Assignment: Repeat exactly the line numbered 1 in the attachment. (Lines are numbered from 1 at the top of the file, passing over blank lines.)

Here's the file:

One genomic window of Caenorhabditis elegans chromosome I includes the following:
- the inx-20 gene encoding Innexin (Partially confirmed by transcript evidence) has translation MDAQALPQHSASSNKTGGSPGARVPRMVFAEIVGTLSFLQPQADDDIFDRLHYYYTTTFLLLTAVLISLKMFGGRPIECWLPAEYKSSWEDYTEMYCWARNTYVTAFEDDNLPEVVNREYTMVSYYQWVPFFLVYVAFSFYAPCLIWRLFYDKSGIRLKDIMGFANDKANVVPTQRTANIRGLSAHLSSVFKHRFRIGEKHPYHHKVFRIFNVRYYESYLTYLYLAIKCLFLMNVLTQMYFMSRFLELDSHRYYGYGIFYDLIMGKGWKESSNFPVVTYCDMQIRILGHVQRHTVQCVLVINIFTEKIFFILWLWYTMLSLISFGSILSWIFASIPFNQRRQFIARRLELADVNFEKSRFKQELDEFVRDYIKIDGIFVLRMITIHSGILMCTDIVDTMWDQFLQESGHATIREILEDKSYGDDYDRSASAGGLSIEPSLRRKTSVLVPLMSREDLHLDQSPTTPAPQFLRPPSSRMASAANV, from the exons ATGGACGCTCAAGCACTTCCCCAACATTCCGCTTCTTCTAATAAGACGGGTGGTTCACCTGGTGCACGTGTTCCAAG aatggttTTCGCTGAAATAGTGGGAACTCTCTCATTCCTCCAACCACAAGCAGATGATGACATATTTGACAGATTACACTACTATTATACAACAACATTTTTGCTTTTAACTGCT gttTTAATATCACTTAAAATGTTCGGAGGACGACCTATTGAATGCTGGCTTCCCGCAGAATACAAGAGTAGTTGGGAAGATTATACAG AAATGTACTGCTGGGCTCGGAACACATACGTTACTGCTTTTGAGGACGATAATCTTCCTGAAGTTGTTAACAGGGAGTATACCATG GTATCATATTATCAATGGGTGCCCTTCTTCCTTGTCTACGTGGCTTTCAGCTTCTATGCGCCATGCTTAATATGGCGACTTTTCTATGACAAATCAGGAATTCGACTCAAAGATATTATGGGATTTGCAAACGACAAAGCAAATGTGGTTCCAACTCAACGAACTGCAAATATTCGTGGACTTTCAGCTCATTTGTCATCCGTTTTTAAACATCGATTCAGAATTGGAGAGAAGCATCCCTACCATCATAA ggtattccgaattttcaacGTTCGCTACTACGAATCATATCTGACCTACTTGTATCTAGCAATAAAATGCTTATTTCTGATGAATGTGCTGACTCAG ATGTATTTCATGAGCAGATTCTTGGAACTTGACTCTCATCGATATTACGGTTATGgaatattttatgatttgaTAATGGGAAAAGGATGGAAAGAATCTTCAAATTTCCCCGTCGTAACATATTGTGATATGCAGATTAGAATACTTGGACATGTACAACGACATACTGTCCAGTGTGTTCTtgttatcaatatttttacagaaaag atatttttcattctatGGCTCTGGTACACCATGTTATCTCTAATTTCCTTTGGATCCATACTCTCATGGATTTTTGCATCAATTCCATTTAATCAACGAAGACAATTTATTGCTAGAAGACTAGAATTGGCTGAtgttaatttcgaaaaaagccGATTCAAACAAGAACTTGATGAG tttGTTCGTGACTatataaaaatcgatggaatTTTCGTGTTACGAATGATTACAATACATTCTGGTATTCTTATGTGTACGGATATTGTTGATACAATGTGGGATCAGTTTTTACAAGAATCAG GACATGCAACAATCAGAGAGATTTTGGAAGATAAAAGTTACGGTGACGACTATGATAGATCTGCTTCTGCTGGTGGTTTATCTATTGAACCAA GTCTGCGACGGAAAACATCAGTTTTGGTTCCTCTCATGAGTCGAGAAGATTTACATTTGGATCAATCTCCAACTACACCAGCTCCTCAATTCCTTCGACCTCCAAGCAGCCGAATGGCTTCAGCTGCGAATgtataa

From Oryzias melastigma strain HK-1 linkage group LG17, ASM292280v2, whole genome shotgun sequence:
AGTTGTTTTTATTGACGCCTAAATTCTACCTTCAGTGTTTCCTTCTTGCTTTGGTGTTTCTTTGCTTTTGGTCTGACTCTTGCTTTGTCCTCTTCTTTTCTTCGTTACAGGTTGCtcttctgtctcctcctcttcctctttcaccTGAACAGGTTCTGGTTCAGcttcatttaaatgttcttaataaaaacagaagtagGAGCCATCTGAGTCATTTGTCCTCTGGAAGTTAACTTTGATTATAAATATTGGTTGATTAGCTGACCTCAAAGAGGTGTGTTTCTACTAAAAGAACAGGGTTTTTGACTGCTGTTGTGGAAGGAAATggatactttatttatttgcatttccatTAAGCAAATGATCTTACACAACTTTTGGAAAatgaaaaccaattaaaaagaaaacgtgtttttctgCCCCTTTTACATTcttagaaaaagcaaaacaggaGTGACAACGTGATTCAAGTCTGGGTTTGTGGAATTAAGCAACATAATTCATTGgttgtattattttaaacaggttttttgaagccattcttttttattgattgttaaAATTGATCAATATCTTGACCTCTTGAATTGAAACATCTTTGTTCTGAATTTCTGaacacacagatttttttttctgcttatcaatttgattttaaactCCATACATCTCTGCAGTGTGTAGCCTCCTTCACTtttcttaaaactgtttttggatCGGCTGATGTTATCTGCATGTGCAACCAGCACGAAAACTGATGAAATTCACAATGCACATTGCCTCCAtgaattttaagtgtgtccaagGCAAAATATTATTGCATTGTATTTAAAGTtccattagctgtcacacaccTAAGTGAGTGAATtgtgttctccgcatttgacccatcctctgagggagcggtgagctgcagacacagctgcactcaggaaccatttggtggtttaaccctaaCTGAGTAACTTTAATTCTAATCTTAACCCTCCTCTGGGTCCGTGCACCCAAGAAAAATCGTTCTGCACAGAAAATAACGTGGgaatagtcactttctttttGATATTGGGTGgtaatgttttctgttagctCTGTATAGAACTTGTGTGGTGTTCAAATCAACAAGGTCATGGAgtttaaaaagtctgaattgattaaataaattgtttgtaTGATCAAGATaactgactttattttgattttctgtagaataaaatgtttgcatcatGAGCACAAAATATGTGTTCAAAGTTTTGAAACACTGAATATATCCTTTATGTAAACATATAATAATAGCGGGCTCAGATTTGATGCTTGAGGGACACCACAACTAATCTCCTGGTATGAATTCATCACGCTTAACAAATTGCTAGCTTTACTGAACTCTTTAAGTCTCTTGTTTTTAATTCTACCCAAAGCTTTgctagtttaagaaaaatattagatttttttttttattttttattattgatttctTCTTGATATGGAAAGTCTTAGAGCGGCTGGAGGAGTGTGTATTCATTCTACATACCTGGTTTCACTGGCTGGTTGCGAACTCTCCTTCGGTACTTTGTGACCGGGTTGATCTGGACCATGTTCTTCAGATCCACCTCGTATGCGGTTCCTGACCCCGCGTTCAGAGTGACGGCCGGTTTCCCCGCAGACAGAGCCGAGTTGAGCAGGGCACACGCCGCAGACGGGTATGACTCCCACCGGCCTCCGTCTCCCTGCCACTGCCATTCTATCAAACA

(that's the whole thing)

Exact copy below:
One genomic window of Caenorhabditis elegans chromosome I includes the following: